Just my two cents, for whatever its worth. There is always more then one way to skin a cat.
I do believe in being positive with the horses, make their experiences positive, when I said I would bring my little one out in the yard it was always when I was out there to keep an eye on him, he would follow me around watching what I was doing. During the summer I fence off our yard and the horses are let out during the day to cut my grass for me LOL not that there is much left with five horses running around on it. When he was little he was bad for walking through the gates and coming out on his own LOL I had to put ropes through the gates because he was always out in the yard while the others were in the pasture......some people say I spend too much time with my horses but I do believe it shows in them and they respect me as their leader.
We've just started Street who is now 3 1/2 (he is off for the winter now though) and I want to take it slow with him and make his experience with someone being on him good......no I don't believe a horse should be shut off by himself for hours on end, first off they don't understand what they did to have the time out but it's funny with mine they know when they aren't supposed to be playing around with my BBQ lid it's funny how they all scatter when they hear me coming LOL I LOVE MY HORSES!
     
    12-05-2012, 06:39 PM
  #16
Green Broke
Totally Thunder, as long as your there its cool.... Keep them.out all day ;) I ment to factor that into my post that you were there with them. I'm glad you got my angle on this! Hah
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    12-05-2012, 07:52 PM
  #17
Yearling
Quote:
Originally Posted by SlideStop    
Totally Thunder, as long as your there its cool.... Keep them.out all day ;) I ment to factor that into my post that you were there with them. I'm glad you got my angle on this! Hah
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I got your angel :)
So long as people are treating their horses well, not putting them in harms way I am all for it.....it's people who neglect or abuse their horses I don't agree with.....you sound to me like you in the first group!
     
    12-06-2012, 06:53 AM
  #18
Green Broke
Quote:
Originally Posted by Breezy2011    
I seperated her because her attention was not on me, I put her back today, she is better now, and not rearing biting or kicking. She is not herd bound, at least when I am there, but when I work with her, it is in with the other horses, and they start running around, then she wants to run around with them. That is the only reason I seperated her, so her attention would be on me at all times. She seemed to have learned her lesson... for now.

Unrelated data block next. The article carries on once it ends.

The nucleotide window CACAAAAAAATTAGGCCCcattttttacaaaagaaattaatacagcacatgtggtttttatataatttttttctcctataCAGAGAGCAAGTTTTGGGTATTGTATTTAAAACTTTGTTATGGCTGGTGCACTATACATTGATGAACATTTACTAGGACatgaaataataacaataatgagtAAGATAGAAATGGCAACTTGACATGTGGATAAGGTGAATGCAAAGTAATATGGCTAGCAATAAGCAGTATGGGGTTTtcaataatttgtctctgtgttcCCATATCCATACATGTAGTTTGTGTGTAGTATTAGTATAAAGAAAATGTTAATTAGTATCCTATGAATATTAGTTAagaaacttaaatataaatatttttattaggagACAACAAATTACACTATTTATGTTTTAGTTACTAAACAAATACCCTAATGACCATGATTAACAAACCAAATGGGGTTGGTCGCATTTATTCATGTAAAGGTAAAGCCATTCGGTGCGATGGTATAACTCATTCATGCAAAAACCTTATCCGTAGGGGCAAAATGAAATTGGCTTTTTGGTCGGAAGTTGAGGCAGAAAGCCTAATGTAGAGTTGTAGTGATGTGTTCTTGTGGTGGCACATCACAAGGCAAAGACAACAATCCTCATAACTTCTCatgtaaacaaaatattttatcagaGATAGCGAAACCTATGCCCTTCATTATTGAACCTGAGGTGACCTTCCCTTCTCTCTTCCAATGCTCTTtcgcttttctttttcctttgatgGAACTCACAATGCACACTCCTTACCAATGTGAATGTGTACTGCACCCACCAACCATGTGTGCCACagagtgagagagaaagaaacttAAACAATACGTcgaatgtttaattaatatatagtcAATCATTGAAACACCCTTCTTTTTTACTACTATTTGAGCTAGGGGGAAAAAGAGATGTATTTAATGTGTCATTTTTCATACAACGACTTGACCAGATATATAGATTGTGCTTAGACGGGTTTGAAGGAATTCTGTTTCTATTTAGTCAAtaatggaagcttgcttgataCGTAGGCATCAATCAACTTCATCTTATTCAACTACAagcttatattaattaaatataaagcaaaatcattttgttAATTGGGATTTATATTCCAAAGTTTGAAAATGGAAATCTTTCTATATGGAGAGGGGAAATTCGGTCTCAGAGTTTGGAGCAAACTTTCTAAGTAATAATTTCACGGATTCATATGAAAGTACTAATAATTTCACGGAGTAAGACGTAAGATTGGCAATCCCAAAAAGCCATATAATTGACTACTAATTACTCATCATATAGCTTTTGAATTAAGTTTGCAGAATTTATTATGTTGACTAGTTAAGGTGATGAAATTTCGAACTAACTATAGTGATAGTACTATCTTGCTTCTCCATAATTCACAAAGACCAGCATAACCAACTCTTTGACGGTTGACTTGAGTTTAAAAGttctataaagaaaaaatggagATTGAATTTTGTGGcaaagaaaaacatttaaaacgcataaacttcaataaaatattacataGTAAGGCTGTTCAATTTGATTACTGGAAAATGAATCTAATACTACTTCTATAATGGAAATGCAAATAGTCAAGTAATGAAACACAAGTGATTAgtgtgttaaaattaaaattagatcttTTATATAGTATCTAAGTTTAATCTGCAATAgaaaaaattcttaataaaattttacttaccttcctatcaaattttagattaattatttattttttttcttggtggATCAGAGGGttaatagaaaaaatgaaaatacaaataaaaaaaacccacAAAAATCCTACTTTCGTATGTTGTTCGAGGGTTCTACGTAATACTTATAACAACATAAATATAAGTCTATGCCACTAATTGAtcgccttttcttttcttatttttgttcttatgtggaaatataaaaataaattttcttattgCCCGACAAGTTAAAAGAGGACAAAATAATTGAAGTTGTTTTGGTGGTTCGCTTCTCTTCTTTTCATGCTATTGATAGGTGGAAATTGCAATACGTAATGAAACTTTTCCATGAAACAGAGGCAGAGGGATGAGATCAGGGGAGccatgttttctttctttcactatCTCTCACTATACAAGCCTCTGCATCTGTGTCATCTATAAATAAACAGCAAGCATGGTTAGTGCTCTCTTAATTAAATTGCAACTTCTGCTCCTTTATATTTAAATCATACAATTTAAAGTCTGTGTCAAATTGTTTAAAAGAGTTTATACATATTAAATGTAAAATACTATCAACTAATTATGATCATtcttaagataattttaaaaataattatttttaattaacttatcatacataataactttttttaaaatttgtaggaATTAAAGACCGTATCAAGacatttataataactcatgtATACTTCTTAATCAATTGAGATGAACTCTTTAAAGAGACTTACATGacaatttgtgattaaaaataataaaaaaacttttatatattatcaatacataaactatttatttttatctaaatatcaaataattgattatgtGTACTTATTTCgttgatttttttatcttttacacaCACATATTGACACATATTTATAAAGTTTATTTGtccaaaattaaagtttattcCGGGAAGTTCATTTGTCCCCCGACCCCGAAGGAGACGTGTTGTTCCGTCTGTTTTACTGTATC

Just to clarify, you want her to not rear, kick or bite at the other horses or at you? If it is the behavior to the other horses while in the pasture, I doubt you ever will unless you are there all the time or always have her isolated. If its towards you, yes, it needs to be corrected.

I do think you are going about it wrong, if it's towards you. Don't isolate her and then work her around the loose horses. First, working her in with the other horses is a recipe for an accident. It will also be more difficult for her to keep her attention on you. Young horses have a short attention span in the first place. Work her away from the other horses so it is easier for her to keep her attention on you. As she gets better, you can work her near the others but don't work her in with them.

Trying to eliminate the behavior when she is out with the others is next to impossible. It's the way they communicate and a part of establishing herd dynamics. It's also the way they play. You can isolate her but anytime you would introduce her to other horses in a pasture, the other horses will do that behavior to her to show her that they are above her in the pecking order. She will return the behaviors to challenge for their positions. That's just horses being horses.

Personally, I would work her away from the other horses and then tie her away from them for a while, like an hour to digest what you worked on. Afterwards, turn her out with the others for her to be herself. If she displays bad behavior when you work her, correct her and she will learn that it is not acceptable when she is with you but she can behave like a horse with the others.